However, companies and organisations also face the challenge of retaining outstanding employees, not only hiring them. Deloitte research outlines that both diversity in the workplace, as well as opportunities for ongoing training and corporate learning,  influence the retention of good employees. For long-term business engagement with new generations, it is also crucial to know and understand the concept of reverse loyalty. More individualised young workers today do not perceive loyalty to a particular company or organization as positively and nobly representatives of generation X did. Loyalty at any cost for them is overvalued, youth is much more aware of their value in the labour market and they are not afraid to navigate between different employers. The concept of reverse loyalty, therefore, comes into place when younger generations expect a loyal relationship from their superiors instead (supportive activities, personal engagement at the individual level, corporate learning, etc.). They do not want to exist in a company as a mere ‘number’, because their work (under the condition that it is self-fulfilling), no longer represents only a necessity to them. Work has with younger generations and new technologies transitioned from being a virtue to being an actual lifestyle.

Why cannot a challenge be an opportunity at the same time? By properly understanding the mind-sets of Millennials and Generation Z members, an employer can enrich his or her organizational structure, culture and work processes in a manner that promotes their creativity, innovativeness and personal development. In doing so, the employers secure indispensable individuals; the ones, who do not mind long hours and are prepared to put in great effort to work for a company or organisation, which has a clearly defined purpose, as well as offers possibilities of promotion and advancement.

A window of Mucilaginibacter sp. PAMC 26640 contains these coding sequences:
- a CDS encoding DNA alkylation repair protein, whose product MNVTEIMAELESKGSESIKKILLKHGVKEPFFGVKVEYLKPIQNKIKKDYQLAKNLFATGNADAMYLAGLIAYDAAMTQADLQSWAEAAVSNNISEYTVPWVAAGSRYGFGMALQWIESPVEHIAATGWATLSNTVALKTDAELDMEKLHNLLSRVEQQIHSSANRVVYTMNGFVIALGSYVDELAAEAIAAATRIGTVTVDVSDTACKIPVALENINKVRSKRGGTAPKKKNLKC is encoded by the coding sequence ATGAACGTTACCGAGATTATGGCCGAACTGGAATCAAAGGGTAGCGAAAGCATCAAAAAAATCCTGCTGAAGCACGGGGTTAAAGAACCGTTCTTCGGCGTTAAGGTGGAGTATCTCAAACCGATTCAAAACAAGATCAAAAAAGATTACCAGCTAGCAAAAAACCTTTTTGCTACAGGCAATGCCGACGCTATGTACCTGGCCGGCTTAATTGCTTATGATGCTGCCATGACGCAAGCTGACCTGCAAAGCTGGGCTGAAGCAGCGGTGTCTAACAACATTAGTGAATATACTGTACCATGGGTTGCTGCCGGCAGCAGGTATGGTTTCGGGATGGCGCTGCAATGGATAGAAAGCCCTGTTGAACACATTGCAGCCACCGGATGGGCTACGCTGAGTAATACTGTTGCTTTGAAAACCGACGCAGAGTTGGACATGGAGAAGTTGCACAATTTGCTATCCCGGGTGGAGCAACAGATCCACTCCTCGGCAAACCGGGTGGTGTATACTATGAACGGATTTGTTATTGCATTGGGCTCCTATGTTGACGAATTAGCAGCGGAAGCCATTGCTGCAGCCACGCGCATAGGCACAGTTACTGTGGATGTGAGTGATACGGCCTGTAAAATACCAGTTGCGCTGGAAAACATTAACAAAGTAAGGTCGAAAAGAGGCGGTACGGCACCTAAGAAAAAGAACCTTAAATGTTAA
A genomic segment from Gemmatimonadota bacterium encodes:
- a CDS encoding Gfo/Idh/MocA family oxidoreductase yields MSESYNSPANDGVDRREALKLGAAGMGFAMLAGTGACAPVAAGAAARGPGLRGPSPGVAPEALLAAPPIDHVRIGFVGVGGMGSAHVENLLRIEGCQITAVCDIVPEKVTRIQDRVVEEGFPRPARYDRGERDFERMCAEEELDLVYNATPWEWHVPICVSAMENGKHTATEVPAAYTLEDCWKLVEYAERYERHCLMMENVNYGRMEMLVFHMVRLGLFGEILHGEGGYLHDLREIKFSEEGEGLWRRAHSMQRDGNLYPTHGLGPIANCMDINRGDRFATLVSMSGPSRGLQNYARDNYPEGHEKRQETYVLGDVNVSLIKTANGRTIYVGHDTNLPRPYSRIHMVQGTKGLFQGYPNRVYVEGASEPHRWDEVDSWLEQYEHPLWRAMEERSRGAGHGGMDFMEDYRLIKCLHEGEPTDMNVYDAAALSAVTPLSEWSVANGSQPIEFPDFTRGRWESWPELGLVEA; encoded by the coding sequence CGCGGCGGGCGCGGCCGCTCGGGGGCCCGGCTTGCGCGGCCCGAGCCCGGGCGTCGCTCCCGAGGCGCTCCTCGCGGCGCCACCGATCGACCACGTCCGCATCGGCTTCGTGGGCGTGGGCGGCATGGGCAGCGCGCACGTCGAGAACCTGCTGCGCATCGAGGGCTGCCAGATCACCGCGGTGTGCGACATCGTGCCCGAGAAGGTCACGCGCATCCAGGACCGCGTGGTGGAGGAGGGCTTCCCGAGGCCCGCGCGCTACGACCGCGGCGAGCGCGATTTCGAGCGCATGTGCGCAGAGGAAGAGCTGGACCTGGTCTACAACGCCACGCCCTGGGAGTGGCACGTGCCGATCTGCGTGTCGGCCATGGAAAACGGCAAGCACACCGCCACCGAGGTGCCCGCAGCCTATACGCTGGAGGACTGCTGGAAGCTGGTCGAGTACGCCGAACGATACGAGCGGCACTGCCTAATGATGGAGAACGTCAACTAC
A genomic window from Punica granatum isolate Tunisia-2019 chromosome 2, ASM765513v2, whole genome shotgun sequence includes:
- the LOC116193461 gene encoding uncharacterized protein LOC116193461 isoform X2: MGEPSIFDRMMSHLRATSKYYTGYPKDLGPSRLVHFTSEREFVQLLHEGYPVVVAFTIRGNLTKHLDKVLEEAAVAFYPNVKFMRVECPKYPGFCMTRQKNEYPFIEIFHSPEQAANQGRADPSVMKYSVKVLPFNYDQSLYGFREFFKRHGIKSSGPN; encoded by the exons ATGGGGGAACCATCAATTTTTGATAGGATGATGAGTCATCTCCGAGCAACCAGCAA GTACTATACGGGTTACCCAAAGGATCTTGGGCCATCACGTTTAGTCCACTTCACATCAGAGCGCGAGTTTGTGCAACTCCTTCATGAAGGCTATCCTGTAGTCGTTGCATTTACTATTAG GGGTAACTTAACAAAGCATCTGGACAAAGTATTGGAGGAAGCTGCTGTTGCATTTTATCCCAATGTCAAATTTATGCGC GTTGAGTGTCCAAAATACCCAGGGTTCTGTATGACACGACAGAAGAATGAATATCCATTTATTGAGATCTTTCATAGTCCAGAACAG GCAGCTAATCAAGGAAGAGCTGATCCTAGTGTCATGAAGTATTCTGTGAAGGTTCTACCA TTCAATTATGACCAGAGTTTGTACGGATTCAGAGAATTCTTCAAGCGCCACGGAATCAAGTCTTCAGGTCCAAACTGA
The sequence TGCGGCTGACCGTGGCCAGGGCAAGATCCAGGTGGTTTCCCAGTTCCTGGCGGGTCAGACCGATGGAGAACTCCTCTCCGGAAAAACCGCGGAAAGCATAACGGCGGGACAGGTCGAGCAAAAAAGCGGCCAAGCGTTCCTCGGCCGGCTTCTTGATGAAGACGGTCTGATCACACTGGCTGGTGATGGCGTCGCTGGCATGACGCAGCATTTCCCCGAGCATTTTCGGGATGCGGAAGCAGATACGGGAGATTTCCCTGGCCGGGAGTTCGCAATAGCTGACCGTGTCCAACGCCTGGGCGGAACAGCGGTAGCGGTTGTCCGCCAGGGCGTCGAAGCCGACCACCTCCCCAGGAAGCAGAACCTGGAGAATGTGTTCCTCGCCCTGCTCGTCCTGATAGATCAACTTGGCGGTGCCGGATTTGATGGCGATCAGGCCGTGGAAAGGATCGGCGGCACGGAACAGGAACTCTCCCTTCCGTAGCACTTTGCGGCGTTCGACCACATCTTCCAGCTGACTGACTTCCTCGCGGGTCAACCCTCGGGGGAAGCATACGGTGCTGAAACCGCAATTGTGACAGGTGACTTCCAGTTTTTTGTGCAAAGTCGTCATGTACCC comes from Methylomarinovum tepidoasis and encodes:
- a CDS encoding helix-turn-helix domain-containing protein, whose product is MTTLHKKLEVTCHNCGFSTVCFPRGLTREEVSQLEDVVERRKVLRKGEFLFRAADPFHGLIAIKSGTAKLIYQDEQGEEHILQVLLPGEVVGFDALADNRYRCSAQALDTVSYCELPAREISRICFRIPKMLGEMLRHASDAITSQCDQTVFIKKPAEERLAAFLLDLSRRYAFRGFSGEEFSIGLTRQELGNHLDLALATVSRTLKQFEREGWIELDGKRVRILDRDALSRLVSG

GEMA certification ensures that your company or organisation reaches and attracts the young and the talented in a greater way. Being one of GEMA certificate holders engages with the youth through showing that your company or organisation strives for social responsibility in the field of gender equality in its employment processes and at the workplace itself. The mentoring system will also allow them to quickly develop old and acquire new skills, while a regulated wage gap will show your commitment to the de-facto equality of your employees and promotion of diversity in the workplace.

Mentioned 2019 Deloitte survey is available at: Deloitte/global/Documents/About-Deloitte/deloitte-2019-millennial-survey.pdf


Gender bias in hiring, promoting, and rewarding employees

Gender bias are actions that stem from our own pre-designed ideas about a social role that a particular gender should take. In this expert piece we will focus mainly on bias that has a proven impact on the recruitment, promotion and reward processes in companies or organisations. Scientific research[1] has shown that gender bias is one of the biases embedded in organizational and decision-making processes. It is a result of our brain developing cognitive shortcuts to effectively navigate the complex reality we live in. Gender bias is outside of our control and reflects patters we acquire through society and culture we are immersed into – thus reflecting the very state of this society. This is a normal phenomenon, which, however, can have undesirable consequences especially for individuals in specific life situations.